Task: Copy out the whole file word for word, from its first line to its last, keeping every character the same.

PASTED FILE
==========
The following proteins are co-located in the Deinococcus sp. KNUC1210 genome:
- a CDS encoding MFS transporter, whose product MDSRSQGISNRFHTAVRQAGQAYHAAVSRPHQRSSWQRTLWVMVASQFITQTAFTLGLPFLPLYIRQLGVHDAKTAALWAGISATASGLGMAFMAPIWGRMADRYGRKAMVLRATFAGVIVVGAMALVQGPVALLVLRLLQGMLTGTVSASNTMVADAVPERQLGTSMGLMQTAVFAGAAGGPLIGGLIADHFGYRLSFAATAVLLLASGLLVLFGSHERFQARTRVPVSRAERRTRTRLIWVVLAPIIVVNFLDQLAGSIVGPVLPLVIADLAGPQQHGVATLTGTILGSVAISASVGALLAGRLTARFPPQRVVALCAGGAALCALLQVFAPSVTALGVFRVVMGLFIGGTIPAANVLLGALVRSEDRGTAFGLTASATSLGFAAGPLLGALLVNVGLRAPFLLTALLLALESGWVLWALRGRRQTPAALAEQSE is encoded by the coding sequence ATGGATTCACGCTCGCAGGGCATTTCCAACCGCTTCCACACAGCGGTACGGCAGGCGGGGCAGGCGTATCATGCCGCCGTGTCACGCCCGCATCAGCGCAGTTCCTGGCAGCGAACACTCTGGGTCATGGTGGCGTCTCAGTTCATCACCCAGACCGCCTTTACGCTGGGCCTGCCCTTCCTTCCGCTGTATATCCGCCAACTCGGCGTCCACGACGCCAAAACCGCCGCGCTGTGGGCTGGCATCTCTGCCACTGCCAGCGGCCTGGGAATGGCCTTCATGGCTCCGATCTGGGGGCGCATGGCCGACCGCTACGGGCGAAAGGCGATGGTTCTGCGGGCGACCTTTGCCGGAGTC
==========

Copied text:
The following proteins are co-located in the Deinococcus sp. KNUC1210 genome:
- a CDS encoding MFS transporter, whose product MDSRSQGISNRFHTAVRQAGQAYHAAVSRPHQRSSWQRTLWVMVASQFITQTAFTLGLPFLPLYIRQLGVHDAKTAALWAGISATASGLGMAFMAPIWGRMADRYGRKAMVLRATFAGVIVVGAMALVQGPVALLVLRLLQGMLTGTVSASNTMVADAVPERQLGTSMGLMQTAVFAGAAGGPLIGGLIADHFGYRLSFAATAVLLLASGLLVLFGSHERFQARTRVPVSRAERRTRTRLIWVVLAPIIVVNFLDQLAGSIVGPVLPLVIADLAGPQQHGVATLTGTILGSVAISASVGALLAGRLTARFPPQRVVALCAGGAALCALLQVFAPSVTALGVFRVVMGLFIGGTIPAANVLLGALVRSEDRGTAFGLTASATSLGFAAGPLLGALLVNVGLRAPFLLTALLLALESGWVLWALRGRRQTPAALAEQSE is encoded by the coding sequence ATGGATTCACGCTCGCAGGGCATTTCCAACCGCTTCCACACAGCGGTACGGCAGGCGGGGCAGGCGTATCATGCCGCCGTGTCACGCCCGCATCAGCGCAGTTCCTGGCAGCGAACACTCTGGGTCATGGTGGCGTCTCAGTTCATCACCCAGACCGCCTTTACGCTGGGCCTGCCCTTCCTTCCGCTGTATATCCGCCAACTCGGCGTCCACGACGCCAAAACCGCCGCGCTGTGGGCTGGCATCTCTGCCACTGCCAGCGGCCTGGGAATGGCCTTCATGGCTCCGATCTGGGGGCGCATGGCCGACCGCTACGGGCGAAAGGCGATGGTTCTGCGGGCGACCTTTGCCGGAGTC